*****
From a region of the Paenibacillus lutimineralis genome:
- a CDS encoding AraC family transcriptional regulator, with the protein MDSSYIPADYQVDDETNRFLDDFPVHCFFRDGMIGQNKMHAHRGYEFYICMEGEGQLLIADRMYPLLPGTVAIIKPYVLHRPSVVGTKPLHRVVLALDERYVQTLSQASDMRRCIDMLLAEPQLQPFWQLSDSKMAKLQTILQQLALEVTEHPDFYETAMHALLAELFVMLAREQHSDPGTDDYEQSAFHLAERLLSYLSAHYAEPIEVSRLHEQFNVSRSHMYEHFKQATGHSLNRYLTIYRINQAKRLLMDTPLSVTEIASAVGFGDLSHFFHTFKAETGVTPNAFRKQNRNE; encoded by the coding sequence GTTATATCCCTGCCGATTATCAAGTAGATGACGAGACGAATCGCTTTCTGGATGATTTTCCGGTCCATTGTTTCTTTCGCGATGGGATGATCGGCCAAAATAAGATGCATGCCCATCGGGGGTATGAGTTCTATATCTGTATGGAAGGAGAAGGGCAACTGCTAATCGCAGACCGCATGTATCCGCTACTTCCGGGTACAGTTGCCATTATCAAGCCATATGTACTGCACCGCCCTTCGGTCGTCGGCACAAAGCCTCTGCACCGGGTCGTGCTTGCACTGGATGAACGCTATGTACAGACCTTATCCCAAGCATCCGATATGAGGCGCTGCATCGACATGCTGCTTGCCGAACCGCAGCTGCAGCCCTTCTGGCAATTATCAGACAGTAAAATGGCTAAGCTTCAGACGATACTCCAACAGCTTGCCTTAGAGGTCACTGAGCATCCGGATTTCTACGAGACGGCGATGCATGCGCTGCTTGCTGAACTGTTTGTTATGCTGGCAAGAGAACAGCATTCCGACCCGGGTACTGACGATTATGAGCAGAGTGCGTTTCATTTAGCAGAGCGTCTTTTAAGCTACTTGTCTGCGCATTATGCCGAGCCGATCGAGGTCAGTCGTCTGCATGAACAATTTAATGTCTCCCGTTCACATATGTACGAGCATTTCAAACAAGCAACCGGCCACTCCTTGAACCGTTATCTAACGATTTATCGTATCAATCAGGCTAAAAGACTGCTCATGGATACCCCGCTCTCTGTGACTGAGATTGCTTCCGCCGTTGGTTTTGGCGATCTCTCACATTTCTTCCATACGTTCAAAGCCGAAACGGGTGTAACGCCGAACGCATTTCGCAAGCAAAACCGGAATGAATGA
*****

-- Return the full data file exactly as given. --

From a region of the Paenibacillus lutimineralis genome:
- a CDS encoding AraC family transcriptional regulator, with the protein MDSSYIPADYQVDDETNRFLDDFPVHCFFRDGMIGQNKMHAHRGYEFYICMEGEGQLLIADRMYPLLPGTVAIIKPYVLHRPSVVGTKPLHRVVLALDERYVQTLSQASDMRRCIDMLLAEPQLQPFWQLSDSKMAKLQTILQQLALEVTEHPDFYETAMHALLAELFVMLAREQHSDPGTDDYEQSAFHLAERLLSYLSAHYAEPIEVSRLHEQFNVSRSHMYEHFKQATGHSLNRYLTIYRINQAKRLLMDTPLSVTEIASAVGFGDLSHFFHTFKAETGVTPNAFRKQNRNE; encoded by the coding sequence GTTATATCCCTGCCGATTATCAAGTAGATGACGAGACGAATCGCTTTCTGGATGATTTTCCGGTCCATTGTTTCTTTCGCGATGGGATGATCGGCCAAAATAAGATGCATGCCCATCGGGGGTATGAGTTCTATATCTGTATGGAAGGAGAAGGGCAACTGCTAATCGCAGACCGCATGTATCCGCTACTTCCGGGTACAGTTGCCATTATCAAGCCATATGTACTGCACCGCCCTTCGGTCGTCGGCACAAAGCCTCTGCACCGGGTCGTGCTTGCACTGGATGAACGCTATGTACAGACCTTATCCCAAGCATCCGATATGAGGCGCTGCATCGACATGCTGCTTGCCGAACCGCAGCTGCAGCCCTTCTGGCAATTATCAGACAGTAAAATGGCTAAGCTTCAGACGATACTCCAACAGCTTGCCTTAGAGGTCACTGAGCATCCGGATTTCTACGAGACGGCGATGCATGCGCTGCTTGCTGAACTGTTTGTTATGCTGGCAAGAGAACAGCATTCCGACCCGGGTACTGACGATTATGAGCAGAGTGCGTTTCATTTAGCAGAGCGTCTTTTAAGCTACTTGTCTGCGCATTATGCCGAGCCGATCGAGGTCAGTCGTCTGCATGAACAATTTAATGTCTCCCGTTCACATATGTACGAGCATTTCAAACAAGCAACCGGCCACTCCTTGAACCGTTATCTAACGATTTATCGTATCAATCAGGCTAAAAGACTGCTCATGGATACCCCGCTCTCTGTGACTGAGATTGCTTCCGCCGTTGGTTTTGGCGATCTCTCACATTTCTTCCATACGTTCAAAGCCGAAACGGGTGTAACGCCGAACGCATTTCGCAAGCAAAACCGGAATGAATGA